Notice to future lawmakers: If you serve in the Utah Legislature, plan to serve for love, not money.

In a 16-52 vote, the House killed a bill that would have increased lawmakers' salaries from $65 a day to $100 a day. The Senate had earlier approved SB64, a similar measure.Proponents of the pay increase argued that the low pay prevented all but those who are wealthy or retired from serving in the Legislature. But most representatives seemed to agree with Rep. Donald LeBaron, R-Highland, who said the level of pay does not determine the quality of lawmaker, and that volunteerism was an integral part of serving in the Legislature.

"I have been here for a number of terms, and I have not seen the quality of legislator decline because they didn't get enough money," he said. "The quality of legislator has never been better."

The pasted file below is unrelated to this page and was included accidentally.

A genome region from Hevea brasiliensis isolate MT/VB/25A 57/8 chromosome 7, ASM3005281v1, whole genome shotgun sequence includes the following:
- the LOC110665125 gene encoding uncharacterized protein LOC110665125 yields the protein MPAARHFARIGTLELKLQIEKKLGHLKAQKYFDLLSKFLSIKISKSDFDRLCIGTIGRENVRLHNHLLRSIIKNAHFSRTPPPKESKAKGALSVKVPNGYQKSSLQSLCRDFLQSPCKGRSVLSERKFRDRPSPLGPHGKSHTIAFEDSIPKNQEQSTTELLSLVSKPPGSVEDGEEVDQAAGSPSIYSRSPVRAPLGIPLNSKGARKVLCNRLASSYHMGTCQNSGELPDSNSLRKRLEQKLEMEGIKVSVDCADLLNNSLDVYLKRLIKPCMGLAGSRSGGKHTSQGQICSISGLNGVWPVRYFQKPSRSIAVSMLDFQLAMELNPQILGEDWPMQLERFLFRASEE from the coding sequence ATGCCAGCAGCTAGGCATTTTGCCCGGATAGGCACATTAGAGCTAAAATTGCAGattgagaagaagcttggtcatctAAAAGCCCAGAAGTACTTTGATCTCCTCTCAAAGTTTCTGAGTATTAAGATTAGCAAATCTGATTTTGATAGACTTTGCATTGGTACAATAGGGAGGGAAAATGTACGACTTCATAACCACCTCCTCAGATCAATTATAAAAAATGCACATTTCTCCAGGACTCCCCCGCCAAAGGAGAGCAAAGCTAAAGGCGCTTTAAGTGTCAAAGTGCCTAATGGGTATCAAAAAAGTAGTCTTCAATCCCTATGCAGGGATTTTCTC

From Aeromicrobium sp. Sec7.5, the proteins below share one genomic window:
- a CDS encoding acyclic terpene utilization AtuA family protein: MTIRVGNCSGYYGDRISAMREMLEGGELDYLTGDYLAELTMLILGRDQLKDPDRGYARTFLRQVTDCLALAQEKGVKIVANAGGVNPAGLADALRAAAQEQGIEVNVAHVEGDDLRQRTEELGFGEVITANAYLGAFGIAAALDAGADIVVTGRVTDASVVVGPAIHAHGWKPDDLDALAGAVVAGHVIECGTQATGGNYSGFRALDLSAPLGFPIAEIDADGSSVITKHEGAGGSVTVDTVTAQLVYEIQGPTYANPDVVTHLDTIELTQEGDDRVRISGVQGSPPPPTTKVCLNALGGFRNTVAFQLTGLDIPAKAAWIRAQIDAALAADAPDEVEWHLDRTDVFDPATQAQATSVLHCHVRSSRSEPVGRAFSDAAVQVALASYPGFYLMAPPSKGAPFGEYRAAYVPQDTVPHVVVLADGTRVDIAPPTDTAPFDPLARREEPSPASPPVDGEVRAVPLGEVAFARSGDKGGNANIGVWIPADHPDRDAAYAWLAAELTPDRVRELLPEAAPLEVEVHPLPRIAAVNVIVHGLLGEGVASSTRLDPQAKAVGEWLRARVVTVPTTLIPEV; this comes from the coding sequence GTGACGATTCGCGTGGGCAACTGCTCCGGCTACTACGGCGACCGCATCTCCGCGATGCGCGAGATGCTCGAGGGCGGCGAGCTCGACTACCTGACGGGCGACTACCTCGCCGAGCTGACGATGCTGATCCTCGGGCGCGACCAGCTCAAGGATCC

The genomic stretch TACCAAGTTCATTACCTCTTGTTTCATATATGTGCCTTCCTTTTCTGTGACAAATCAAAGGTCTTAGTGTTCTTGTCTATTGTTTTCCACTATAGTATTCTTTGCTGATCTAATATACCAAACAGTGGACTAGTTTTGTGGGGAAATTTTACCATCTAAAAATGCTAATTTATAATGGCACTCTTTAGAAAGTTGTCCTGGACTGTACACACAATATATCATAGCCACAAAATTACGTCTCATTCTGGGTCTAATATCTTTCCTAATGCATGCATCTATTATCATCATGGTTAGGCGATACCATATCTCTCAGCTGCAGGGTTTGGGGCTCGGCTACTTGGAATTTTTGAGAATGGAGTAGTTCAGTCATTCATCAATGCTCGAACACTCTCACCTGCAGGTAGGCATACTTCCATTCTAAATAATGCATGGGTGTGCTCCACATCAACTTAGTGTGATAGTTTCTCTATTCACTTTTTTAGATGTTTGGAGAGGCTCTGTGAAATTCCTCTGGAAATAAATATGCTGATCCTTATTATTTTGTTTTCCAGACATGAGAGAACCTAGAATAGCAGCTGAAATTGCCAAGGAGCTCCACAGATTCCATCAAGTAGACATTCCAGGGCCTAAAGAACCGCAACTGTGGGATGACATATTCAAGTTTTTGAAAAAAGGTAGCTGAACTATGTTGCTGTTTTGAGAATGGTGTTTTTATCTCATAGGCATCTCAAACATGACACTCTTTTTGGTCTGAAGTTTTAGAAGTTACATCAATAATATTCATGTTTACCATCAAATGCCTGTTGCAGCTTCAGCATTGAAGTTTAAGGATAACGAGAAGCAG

Others noted the irony of considering a pay increase for themselves on the same day legislative committees were asked to cut their budgets.

"Everyone who serves here does so with sacrifice," said Rep. Glen Brown, R-Coalville.

But Rep. Blaze Wharton, D-Salt Lake, the House sponsor of the bill, argued that $65 a day wasn't enough to cover basic expenses and that by refusing a pay increase, lawmakers were, in effect, saying: "We don't want you if you can't afford to come up here."

"We do a good job, and we should get paid for it," Wharton said. "We shouldn't have to worry about our families and how we are going to pay our bills while we are up here."